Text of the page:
• Points of view

    1. 1. Points of view: reflections on a virtual world in a classroom Cathy Burnett Guy Merchant Sheffield Hallam University
    2. 2. Defining the virtualHine (1998) ‘not strictly the real thing’ ‘uncertainty of relation to time, location andpresence’Miller & Slater (2000) ‘the capacity of communicativetechnologies to constitute rather than mediaterealities’Sakr (2008) ‘a negotiation between materiality andinformation’
    3. 3. New media and ‘immediacy’ Bolter & Grusin (2000) Remediation: Understanding New Media.• trace a desire to ‘put the viewer in the same space as the objects viewed’ (p.11)• virtual objects are foregrounded and the medium, as well as the process of mediation, recede from our awareness
    4. 4. The logic of transparent immediacy• the screen is essentially a surface for displaying the virtual world• the viewer(s) actively create the virtual in a variety of overlapping spaces• (new) media extend classroom spaces or overlay them with the virtual
    5. 5. Ongoing construction of on/offline spaceClassroom-ness’ of making meaning across on/offlineReflexive and recursive relationships between material and immaterialFluidity and hybridity of spaces produced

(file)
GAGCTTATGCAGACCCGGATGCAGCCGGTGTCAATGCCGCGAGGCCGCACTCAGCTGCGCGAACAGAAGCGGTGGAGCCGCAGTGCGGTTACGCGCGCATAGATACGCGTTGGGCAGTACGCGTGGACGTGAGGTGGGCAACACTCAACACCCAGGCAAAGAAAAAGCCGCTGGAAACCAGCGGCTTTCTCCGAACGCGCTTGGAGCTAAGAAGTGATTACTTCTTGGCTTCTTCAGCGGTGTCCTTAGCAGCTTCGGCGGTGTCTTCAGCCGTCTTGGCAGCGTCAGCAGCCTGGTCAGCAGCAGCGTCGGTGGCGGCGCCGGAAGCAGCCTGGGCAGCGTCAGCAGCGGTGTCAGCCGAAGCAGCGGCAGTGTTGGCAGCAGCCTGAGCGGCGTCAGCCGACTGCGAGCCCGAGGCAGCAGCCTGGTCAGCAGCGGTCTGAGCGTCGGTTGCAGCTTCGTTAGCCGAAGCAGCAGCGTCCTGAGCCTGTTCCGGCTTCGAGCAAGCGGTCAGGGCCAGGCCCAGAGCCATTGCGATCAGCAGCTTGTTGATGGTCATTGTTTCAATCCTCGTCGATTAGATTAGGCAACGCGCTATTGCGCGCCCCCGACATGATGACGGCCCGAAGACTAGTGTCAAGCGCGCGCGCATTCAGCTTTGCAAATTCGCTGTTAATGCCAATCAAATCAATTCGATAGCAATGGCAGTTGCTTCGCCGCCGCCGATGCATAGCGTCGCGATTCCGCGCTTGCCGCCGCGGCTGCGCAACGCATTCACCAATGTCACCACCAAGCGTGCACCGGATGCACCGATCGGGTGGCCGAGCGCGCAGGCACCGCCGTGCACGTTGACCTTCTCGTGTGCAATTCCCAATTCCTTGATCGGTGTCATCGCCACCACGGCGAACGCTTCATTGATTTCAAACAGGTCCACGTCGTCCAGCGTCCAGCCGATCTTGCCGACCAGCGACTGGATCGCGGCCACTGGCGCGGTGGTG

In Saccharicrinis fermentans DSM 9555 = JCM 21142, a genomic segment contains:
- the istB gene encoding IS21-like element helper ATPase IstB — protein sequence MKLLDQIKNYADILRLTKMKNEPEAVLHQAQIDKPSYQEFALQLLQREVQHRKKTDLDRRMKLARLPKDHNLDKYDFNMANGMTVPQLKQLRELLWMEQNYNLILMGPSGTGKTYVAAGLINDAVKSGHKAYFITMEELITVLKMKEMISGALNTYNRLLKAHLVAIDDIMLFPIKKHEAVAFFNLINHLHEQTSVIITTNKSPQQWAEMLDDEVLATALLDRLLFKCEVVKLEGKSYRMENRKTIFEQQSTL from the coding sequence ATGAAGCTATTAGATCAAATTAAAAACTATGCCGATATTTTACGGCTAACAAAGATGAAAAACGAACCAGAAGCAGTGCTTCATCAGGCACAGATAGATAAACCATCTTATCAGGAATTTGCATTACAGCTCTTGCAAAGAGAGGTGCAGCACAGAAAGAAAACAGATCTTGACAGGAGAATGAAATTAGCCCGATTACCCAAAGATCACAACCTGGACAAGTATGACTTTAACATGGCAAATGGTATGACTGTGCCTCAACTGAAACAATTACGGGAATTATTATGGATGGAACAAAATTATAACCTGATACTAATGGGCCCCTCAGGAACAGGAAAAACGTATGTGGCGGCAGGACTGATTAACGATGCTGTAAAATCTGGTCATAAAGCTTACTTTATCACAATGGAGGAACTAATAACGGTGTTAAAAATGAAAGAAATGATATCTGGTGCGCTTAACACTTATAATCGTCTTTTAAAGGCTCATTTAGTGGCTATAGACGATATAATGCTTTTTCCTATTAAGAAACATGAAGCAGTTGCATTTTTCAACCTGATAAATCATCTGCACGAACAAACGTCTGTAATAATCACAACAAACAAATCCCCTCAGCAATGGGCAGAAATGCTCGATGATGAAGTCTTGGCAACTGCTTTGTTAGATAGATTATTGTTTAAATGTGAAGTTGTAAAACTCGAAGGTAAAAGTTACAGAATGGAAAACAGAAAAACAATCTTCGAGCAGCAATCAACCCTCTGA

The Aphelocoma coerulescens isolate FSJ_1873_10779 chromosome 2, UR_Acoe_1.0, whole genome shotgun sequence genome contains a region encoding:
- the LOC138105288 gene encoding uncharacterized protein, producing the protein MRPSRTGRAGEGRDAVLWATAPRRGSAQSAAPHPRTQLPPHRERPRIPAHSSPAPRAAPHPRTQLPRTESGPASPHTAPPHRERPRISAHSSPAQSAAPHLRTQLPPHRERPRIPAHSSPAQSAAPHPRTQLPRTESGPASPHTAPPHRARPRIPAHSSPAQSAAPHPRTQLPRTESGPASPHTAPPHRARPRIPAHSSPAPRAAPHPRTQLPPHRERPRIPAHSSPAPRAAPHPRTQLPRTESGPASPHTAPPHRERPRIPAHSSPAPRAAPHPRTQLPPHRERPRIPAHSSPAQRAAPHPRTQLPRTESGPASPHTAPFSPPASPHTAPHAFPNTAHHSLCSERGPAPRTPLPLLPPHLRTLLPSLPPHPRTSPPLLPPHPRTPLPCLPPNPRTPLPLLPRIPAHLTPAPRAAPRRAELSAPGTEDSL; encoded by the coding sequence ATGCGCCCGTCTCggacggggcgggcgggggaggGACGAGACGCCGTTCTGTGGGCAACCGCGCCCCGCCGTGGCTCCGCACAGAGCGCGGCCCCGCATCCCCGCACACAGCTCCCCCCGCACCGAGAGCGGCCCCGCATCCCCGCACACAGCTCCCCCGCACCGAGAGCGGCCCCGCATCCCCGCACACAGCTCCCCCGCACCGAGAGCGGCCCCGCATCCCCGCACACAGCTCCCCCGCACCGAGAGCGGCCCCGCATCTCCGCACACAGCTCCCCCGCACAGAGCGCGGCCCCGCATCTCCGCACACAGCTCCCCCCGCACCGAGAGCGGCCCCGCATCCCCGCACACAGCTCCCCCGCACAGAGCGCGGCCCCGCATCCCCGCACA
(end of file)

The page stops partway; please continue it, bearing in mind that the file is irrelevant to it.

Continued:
6. 6. hypercomplexity of space...embracing as itdoes individual entities and peculiarities,relatively fixed points, movements and flowsand waves - some interpenetrating, others inconflict, and so on. (Lefebvre, 1991: 88)
    7. 7. scrumpled geographies & the work that goes into mobilising and stabilising certain situations as contexts (2009: 496, Edwards, Ivanic and Mannion)places folded into placesdifferent spaces for literacy latent within each space being produced(Im)materialities (Burnett, Merchant, Pahl & Rowsell, forthcoming)
    8. 8. Points of view: virtualworlds in classrooms Chris Bailey, Karen Daniels, JemmaMonkhouse, Emma Griffin, Julie Rayner, Roberta Taylor
    9. 9. On screen...• Running alone• Temporary gangsOff screen...• Running commentaries• Locating self• Greetings• Providing supportLaptops...• surface• proxy• boundary-maker
    10. 10. Mass radiation,Zombie Apocalypse or simply stuck in the castle
    11. 11. Joe: World (s) of His Own
    12. 12. So what?
    13. 13. • multiple perspectives• ‘layered presence’ (Martin et al., forthcoming)• array of resources for meaning making• complex movement between different spaces and materialities• blurring of the actual and the virtual
    14. 14. Complexities: SocialStudies of KnowledgePractices (Law & Moll,2002)First the historic baroqueinsists on a strongphenomenological realness,a sensuous materiality.Second, this materiality isnot confined to, or lockedwithin a simple individual butflows out in many directions,blurring the distinctionbetween individual andenvironment. And third,there is also the baroqueinventiveness, the ability toproduce lots of novelcombinations out of a ratherlimited set of elements, forinstance as in baroquemusic.(Chunglin Kwa, 2002:26)
    15. 15. So what?Disturbing the taken-for-granted……-Focus of learning-Role of teacher-The lesson
    16. 16. ReferencesBurnett, C., Merchant, G., Pahl, K. & Rowsell, J. (2014). The (im)materiality of literacy: the significance of subjectivity to new literacies research. Discourse: Studies in the Cultural Politics of Education, 35, 1.Lefebvre, H. (1991). The Production of Space. Trans. Donald Nicholson- Smith. Oxford: Blackwell.